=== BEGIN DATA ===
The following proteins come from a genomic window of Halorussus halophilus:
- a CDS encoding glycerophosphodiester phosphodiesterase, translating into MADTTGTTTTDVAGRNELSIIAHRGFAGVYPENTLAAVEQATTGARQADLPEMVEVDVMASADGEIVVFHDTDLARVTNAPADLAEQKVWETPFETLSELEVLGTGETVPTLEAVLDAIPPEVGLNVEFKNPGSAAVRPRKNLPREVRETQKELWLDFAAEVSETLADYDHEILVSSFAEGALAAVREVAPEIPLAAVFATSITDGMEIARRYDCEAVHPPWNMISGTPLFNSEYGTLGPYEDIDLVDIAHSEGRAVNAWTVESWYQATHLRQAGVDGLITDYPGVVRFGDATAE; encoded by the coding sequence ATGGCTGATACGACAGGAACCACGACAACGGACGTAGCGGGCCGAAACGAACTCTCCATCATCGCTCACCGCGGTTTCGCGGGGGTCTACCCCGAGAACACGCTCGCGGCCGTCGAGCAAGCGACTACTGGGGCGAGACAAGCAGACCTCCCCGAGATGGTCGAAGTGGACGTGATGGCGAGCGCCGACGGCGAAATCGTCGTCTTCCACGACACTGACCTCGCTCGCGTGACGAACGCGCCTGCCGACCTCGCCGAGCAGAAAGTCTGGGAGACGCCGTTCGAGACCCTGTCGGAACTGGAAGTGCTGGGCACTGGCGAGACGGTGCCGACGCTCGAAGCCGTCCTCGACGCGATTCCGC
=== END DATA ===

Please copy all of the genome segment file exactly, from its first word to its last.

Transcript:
The following proteins come from a genomic window of Halorussus halophilus:
- a CDS encoding glycerophosphodiester phosphodiesterase, translating into MADTTGTTTTDVAGRNELSIIAHRGFAGVYPENTLAAVEQATTGARQADLPEMVEVDVMASADGEIVVFHDTDLARVTNAPADLAEQKVWETPFETLSELEVLGTGETVPTLEAVLDAIPPEVGLNVEFKNPGSAAVRPRKNLPREVRETQKELWLDFAAEVSETLADYDHEILVSSFAEGALAAVREVAPEIPLAAVFATSITDGMEIARRYDCEAVHPPWNMISGTPLFNSEYGTLGPYEDIDLVDIAHSEGRAVNAWTVESWYQATHLRQAGVDGLITDYPGVVRFGDATAE; encoded by the coding sequence ATGGCTGATACGACAGGAACCACGACAACGGACGTAGCGGGCCGAAACGAACTCTCCATCATCGCTCACCGCGGTTTCGCGGGGGTCTACCCCGAGAACACGCTCGCGGCCGTCGAGCAAGCGACTACTGGGGCGAGACAAGCAGACCTCCCCGAGATGGTCGAAGTGGACGTGATGGCGAGCGCCGACGGCGAAATCGTCGTCTTCCACGACACTGACCTCGCTCGCGTGACGAACGCGCCTGCCGACCTCGCCGAGCAGAAAGTCTGGGAGACGCCGTTCGAGACCCTGTCGGAACTGGAAGTGCTGGGCACTGGCGAGACGGTGCCGACGCTCGAAGCCGTCCTCGACGCGATTCCGC